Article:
Top Ten Tuesday is a weekly meme created by The Broke and the Bookish and now hosted by Jana at That Artsy Reader Girl. For the rules see her blog.
The topic this week is Books with Character Names In the Titles.
The Assassination of Margaret Thatcher & Other Stories by Hilary Mantel – I enjoyed this collection of stories, which are brooding, somewhat melancholic, dark, disturbing and full of sharp and penetrating observations – brilliant!
Dracula by Bram Stoker. Stoker used a variety of sources in telling his tale – folklore, myths and legends and historical facts, all blended together with his own inventions. I enjoyed this more than I thought I would.
Ethan Frome by Edith Wharton – a beautifully told tale – a tragedy, signalled right from the beginning of the book, when the unnamed narrator first saw Ethan Frome and was told he had been disfigured and crippled in a ‘smash up’, twenty four years earlier.
Harriet Said by Beryl Bainbridge – a dark story that turns child abuse on its head. It is an unsettling and chilling book, beginning as Harriet and her friend, an unnamed 13 year-old girl, run home screaming to tell their parents what had happened.
The Mystery of Edwin Drood by Charles Dickens – Drood has disappeared and cannot be found. The mystery remains unsolved. What did happen to Edwin Drood? Was he killed and if so was it by John Jasper, his uncle, obsessed with his passion for Rosa? We will never know.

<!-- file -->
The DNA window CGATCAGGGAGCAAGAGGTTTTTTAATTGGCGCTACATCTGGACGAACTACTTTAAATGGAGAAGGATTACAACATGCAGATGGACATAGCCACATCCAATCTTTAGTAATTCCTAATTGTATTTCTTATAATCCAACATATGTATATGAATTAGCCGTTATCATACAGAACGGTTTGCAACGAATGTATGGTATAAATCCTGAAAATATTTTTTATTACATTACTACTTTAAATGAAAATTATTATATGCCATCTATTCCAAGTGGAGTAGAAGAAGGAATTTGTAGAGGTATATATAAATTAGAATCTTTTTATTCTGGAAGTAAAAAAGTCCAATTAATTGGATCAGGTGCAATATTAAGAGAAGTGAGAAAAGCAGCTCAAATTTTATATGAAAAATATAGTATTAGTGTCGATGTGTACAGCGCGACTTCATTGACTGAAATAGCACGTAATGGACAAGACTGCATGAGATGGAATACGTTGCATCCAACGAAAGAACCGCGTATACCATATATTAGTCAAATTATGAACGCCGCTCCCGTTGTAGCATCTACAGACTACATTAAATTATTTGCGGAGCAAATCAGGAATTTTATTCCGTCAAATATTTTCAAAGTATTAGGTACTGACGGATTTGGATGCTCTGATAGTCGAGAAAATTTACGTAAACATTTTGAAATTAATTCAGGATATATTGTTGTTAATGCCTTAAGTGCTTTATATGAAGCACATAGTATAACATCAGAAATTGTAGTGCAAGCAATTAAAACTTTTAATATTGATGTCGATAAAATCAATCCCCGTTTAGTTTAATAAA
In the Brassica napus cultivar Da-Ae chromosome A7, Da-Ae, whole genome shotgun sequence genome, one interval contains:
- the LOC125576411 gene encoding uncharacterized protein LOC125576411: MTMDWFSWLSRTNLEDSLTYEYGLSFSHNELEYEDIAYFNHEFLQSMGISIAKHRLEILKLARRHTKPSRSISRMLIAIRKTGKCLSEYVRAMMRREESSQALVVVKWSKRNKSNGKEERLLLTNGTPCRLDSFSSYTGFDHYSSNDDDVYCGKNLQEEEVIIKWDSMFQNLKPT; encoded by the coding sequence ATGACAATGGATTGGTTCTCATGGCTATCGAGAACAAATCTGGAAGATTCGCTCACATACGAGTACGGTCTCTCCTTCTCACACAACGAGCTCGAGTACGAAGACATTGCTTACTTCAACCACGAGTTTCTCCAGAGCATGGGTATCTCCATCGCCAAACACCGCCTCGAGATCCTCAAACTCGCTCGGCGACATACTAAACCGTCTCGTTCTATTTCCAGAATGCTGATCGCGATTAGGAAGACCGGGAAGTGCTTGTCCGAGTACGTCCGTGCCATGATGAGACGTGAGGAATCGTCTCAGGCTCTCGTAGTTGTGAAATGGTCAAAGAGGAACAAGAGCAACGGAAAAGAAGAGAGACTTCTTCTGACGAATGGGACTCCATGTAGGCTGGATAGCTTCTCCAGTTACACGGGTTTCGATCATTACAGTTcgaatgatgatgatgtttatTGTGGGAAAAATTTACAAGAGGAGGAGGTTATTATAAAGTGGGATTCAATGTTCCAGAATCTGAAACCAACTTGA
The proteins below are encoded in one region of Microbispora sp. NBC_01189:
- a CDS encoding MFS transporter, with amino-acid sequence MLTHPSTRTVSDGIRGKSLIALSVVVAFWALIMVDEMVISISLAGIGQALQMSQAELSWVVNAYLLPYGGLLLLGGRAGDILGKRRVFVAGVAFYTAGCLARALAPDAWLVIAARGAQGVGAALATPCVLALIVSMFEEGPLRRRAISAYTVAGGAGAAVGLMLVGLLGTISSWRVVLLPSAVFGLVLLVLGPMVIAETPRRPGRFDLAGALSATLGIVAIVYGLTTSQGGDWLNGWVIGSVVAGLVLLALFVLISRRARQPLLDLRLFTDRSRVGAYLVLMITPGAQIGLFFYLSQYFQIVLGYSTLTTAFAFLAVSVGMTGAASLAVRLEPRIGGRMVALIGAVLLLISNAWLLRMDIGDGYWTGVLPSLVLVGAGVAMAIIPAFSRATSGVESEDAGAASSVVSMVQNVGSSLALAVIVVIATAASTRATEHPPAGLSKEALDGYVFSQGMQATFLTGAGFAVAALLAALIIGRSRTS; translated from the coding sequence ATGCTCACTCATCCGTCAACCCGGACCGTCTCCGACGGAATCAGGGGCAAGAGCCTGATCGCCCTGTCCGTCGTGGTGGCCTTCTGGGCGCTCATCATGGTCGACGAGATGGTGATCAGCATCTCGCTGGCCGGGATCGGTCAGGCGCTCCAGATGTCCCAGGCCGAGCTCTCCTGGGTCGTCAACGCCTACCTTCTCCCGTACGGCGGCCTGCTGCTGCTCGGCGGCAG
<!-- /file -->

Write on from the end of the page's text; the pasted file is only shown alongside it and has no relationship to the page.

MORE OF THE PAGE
Macbeth by Jo Nesbo – This is a tragedy, like Shakespeare’s, a tale of political ambition and the destructive power it wields, a tale of love and guilt, and of enormous greed of all kinds. It had me completely enthralled and I loved it.
Oliver Twist by Charles Dickens. This is full of terrific descriptions of the state of society at the time – the grim conditions that the poor suffered, the shocking revelations of what went on in the workhouse, and the depiction of the criminal underworld – the contrast of good and evil. I found it shocking, fascinating and moving.
Rebecca by Daphne du Maurier. I’ve read this many times and each time I fall under its spell. Identity is a recurrent theme, just who was Rebecca, what was she really like and what lead to her death? It’s a novel where secrets are only just suppressed, like a ticking bomb waiting to explode revealing the devastating truth.
Silas Marner by George Eliot. The story revolves around Silas Marner, a weaver living in Raveloe, a village on the brink of industrialisation. He was wrongly accused of theft and left his home town to live a lonely and embittered life in Raveloe where he became a miser, hoarding his gold and counting it each night. It has the touch of a fairytale about it, or of a folk myth, and it tells of the consequences of our actions.
Tamburlaine Must Die by Louise Welsh – a tense, dramatic story of the last days of Christopher Marlowe, playwright, poet and spy. Accused of heresy and atheism, his death is a mystery, although conjecture and rumours abound.